27 1 Year n = 179 OutcomeTAVR Standard Rx P value 2 Year 2 Year n = 179 TAVR Standard Rx P value Acute kidney injury Creatinine > 3 mg/dL, % (n) 1.1 (2) 2.8 (5) (2) 2.8 (5) Renal failure (CEC), % (n) Renal failure (CEC), % (n) 2.3 (4) 4.7 (7) (5) 7.6 (9) Cardiac re-intervention BAV, % (n) 1.1 (2) 82.3 (138) < (4) 85.3 (140) <.0001 Re-TAVR, % (n) Re-TAVR, % (n) 1.7* (3) NA- NA- AVR, % (n) AVR, % (n) 0 (0) 7.6 (10) (1) 8.9 (11) Endocarditis, % (n) 1.4 (2) 0.8 (1) (3) 0.8 (1) Bleeding – major, % (n) 24.2 (42) 14.9 (21) (48) 20.1 (25) New pacemaker, % (n) 4.7 (8) 8.6 (14) (10) 8.6 (14) Myocardial infarction All, % (n) All, % (n) 0.8 (1) 0.7 (1) (2) 2.5 (2) Clinical Outcomes 1 Year and 2 Year (ITT) 27

28 All Cause Mortality (ITT) Control Patients Alive on First Crossover Date Numbers at Risk Not Crossed-Over Crossed-Over All Cause Mortality (%) at 1 yr = 11.0% 10.0% 21.0% 28 Months past first cross-over Crossed-Over Not Crossed-Over HR [95% CI] = 0.58 [0.37, 0.92] p (log rank) =

29 All Cause Mortality (ITT) Control Patients Alive on First Crossover Date Numbers at Risk Not Crossed-Over Crossed-Over All Cause Mortality (%) at 1 yr = 11.0% 10.0% 21.0% 29 Months past first cross-over Crossed-Over Not Crossed-Over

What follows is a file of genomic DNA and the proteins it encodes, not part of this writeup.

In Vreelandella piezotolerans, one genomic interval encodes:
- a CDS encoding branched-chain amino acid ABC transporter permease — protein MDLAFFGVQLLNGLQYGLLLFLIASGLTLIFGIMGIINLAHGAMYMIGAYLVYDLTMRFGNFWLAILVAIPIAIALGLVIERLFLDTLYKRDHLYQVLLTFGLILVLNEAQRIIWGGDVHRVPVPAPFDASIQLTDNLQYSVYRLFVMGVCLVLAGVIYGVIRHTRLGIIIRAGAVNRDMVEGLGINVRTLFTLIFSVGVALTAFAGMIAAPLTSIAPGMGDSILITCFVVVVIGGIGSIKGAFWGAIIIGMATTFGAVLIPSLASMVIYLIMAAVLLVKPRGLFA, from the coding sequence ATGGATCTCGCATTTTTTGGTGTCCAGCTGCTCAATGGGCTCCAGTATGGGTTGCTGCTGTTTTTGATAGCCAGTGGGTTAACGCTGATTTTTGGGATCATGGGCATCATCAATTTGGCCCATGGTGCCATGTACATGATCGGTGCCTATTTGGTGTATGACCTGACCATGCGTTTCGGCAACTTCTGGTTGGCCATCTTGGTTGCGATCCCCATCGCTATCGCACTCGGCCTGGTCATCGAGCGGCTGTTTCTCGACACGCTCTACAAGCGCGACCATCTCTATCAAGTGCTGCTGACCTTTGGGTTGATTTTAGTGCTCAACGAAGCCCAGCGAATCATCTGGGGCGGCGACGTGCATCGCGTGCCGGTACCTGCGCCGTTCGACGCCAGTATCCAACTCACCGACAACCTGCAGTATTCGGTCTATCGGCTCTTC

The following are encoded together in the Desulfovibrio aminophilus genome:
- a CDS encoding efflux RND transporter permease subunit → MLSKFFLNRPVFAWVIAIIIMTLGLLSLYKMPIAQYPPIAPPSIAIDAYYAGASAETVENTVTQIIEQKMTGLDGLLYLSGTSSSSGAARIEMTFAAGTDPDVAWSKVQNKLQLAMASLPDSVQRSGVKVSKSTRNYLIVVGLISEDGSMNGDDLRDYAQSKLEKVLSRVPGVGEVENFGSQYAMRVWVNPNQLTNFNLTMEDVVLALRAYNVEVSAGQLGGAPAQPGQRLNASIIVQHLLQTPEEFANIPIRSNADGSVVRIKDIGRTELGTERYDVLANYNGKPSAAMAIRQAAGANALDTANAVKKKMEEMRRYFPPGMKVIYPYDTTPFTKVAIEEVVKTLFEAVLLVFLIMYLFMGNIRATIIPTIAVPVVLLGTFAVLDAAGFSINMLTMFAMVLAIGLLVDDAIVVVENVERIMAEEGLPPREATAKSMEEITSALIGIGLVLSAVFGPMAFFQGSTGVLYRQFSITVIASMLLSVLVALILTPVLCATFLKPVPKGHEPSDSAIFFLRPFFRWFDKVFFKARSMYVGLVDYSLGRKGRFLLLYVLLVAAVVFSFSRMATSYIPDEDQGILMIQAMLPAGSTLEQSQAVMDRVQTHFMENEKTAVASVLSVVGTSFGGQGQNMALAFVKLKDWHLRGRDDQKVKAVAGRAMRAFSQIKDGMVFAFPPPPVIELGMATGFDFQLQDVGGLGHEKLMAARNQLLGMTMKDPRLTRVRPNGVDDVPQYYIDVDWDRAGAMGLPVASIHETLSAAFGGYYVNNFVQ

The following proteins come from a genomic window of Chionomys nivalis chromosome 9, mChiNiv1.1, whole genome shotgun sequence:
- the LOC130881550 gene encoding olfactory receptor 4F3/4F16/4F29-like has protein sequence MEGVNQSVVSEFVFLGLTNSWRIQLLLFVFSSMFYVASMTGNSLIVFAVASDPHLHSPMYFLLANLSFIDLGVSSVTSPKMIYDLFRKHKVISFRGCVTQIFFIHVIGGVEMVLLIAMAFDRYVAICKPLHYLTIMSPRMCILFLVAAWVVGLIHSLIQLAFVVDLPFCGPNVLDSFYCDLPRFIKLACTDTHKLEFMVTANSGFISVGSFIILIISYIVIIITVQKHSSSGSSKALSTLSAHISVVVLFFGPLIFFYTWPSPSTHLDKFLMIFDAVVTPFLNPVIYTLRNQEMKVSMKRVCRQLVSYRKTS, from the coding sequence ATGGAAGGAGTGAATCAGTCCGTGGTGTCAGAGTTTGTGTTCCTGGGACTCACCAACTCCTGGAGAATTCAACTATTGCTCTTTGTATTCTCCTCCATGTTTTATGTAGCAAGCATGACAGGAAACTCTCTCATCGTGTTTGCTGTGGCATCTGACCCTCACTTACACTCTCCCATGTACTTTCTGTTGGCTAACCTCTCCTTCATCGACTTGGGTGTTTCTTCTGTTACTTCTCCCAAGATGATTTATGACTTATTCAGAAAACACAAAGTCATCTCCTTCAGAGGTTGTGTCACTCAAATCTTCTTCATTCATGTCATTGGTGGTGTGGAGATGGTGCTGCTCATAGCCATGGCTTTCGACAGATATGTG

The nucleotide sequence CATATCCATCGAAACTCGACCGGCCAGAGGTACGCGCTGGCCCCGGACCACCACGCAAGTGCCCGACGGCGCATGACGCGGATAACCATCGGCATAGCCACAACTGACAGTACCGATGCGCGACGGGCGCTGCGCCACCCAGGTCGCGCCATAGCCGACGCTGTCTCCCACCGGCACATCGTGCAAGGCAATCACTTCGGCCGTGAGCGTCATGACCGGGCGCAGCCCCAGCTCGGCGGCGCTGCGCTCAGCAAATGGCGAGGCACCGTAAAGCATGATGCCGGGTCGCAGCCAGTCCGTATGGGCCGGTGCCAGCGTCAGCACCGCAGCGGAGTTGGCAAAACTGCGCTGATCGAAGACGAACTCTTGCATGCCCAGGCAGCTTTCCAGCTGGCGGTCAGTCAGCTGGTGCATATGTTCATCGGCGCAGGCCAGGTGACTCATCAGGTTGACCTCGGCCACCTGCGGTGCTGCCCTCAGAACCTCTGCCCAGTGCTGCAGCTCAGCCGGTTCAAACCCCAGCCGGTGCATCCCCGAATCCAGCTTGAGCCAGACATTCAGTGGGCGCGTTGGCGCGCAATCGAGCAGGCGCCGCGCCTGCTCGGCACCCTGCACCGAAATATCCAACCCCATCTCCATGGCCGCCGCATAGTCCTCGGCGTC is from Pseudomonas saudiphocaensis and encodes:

30 Mean Gradient (mm Hg) Error bars = ± 1 Std Dev EOA Mean Gradient N = 158 N = 162 N = 137 N = 143 N = 84 N = 89 N = 65 N = 9 AVA (cm ² ) Mean Gradient & Valve Area 30

31 Numbers at Risk None to Mild None to Mild Moderate or Severe Moderate or Severe Death Incidence (%) Months Moderate or Severe None to Mild 41.2% 40.5% 35.3% 27.2% Mortality Stratified by Paravalvular Leak (ITT) Starting at Discharge 31 p (log rank) = 0.891

32 Echo Analysis PV Leak Changes 30 Days Compared to 2 Years % Progressed 42.6% Improved 41.0% Unchanged 30 Day 2 Year NoneTraceMildModerateSevere None Trace75600 Mild Moderate04300 Severe00100 Of the 61 patients alive with data at 2 years: Patients With Data at Both Time Points

33 Death Incidence (%) Months STS <5 STS Months STS 15 p value (log rank) = p value (log rank) = Mortality Stratified by STS Score (ITT) TAVR Standard Rx Numbers at Risk 33

34 Conclusions (1) At 2 years, in patients with symptomatic severe AS who are not suitable candidates for surgery… TAVR remained superior to standard therapy with incremental benefit from 1 to 2 years, markedly reducing the rates of…TAVR remained superior to standard therapy with incremental benefit from 1 to 2 years, markedly reducing the rates of… All cause mortality All cause mortality Cardiovascular mortality Cardiovascular mortality Repeat hospitalization Repeat hospitalization TAVR improved NYHA functional status and decreased Class III/IV symptoms compared to standard therapy (17% vs 64%; p < 0.001).TAVR improved NYHA functional status and decreased Class III/IV symptoms compared to standard therapy (17% vs 64%; p < 0.001). 34